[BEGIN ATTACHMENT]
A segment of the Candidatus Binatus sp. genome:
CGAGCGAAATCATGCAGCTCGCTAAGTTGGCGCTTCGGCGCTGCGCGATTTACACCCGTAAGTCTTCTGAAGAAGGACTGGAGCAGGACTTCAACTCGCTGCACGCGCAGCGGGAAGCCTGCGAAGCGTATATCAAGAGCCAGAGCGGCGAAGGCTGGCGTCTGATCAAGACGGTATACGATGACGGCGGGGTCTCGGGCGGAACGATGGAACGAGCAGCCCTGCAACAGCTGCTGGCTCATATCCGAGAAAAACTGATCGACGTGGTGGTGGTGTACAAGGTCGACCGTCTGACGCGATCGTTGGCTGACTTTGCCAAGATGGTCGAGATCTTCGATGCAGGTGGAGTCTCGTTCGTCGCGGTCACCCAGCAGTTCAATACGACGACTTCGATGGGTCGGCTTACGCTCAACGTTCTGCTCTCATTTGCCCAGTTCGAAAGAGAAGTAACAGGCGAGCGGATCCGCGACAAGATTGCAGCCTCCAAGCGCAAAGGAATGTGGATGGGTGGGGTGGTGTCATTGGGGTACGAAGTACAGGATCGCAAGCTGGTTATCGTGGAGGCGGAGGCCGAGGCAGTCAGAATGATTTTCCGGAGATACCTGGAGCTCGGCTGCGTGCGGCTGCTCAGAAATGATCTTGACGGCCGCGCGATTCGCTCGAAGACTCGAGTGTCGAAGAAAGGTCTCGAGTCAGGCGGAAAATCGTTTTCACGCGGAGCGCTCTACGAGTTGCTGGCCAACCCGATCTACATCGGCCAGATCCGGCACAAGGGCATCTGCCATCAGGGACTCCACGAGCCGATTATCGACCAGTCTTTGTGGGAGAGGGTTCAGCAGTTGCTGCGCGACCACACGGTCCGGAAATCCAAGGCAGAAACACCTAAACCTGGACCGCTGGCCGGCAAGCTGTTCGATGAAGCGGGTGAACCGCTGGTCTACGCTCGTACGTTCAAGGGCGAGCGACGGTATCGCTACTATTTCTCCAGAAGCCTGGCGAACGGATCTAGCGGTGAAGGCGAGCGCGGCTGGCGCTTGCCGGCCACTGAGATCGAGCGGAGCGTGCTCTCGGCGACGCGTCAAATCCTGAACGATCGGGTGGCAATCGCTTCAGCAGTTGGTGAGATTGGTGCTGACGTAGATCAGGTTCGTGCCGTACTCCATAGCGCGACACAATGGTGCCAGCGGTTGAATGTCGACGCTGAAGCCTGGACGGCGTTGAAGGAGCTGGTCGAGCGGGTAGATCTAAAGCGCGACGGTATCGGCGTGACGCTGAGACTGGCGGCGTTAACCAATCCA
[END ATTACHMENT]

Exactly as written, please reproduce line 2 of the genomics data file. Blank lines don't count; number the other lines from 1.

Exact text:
CGAGCGAAATCATGCAGCTCGCTAAGTTGGCGCTTCGGCGCTGCGCGATTTACACCCGTAAGTCTTCTGAAGAAGGACTGGAGCAGGACTTCAACTCGCTGCACGCGCAGCGGGAAGCCTGCGAAGCGTATATCAAGAGCCAGAGCGGCGAAGGCTGGCGTCTGATCAAGACGGTATACGATGACGGCGGGGTCTCGGGCGGAACGATGGAACGAGCAGCCCTGCAACAGCTGCTGGCTCATATCCGAGAAAAACTGATCGACGTGGTGGTGGTGTACAAGGTCGACCGTCTGACGCGATCGTTGGCTGACTTTGCCAAGATGGTCGAGATCTTCGATGCAGGTGGAGTCTCGTTCGTCGCGGTCACCCAGCAGTTCAATACGACGACTTCGATGGGTCGGCTTACGCTCAACGTTCTGCTCTCATTTGCCCAGTTCGAAAGAGAAGTAACAGGCGAGCGGATCCGCGACAAGATTGCAGCCTCCAAGCGCAAAGGAATGTGGATGGGTGGGGTGGTGTCATTGGGGTACGAAGTACAGGATCGCAAGCTGGTTATCGTGGAGGCGGAGGCCGAGGCAGTCAGAATGATTTTCCGGAGATACCTGGAGCTCGGCTGCGTGCGGCTGCTCAGAAATGATCTTGACGGCCGCGCGATTCGCTCGAAGACTCGAGTGTCGAAGAAAGGTCTCGAGTCAGGCGGAAAATCGTTTTCACGCGGAGCGCTCTACGAGTTGCTGGCCAACCCGATCTACATCGGCCAGATCCGGCACAAGGGCATCTGCCATCAGGGACTCCACGAGCCGATTATCGACCAGTCTTTGTGGGAGAGGGTTCAGCAGTTGCTGCGCGACCACACGGTCCGGAAATCCAAGGCAGAAACACCTAAACCTGGACCGCTGGCCGGCAAGCTGTTCGATGAAGCGGGTGAACCGCTGGTCTACGCTCGTACGTTCAAGGGCGAGCGACGGTATCGCTACTATTTCTCCAGAAGCCTGGCGAACGGATCTAGCGGTGAAGGCGAGCGCGGCTGGCGCTTGCCGGCCACTGAGATCGAGCGGAGCGTGCTCTCGGCGACGCGTCAAATCCTGAACGATCGGGTGGCAATCGCTTCAGCAGTTGGTGAGATTGGTGCTGACGTAGATCAGGTTCGTGCCGTACTCCATAGCGCGACACAATGGTGCCAGCGGTTGAATGTCGACGCTGAAGCCTGGACGGCGTTGAAGGAGCTGGTCGAGCGGGTAGATCTAAAGCGCGACGGTATCGGCGTGACGCTGAGACTGGCGGCGTTAACCAATCCA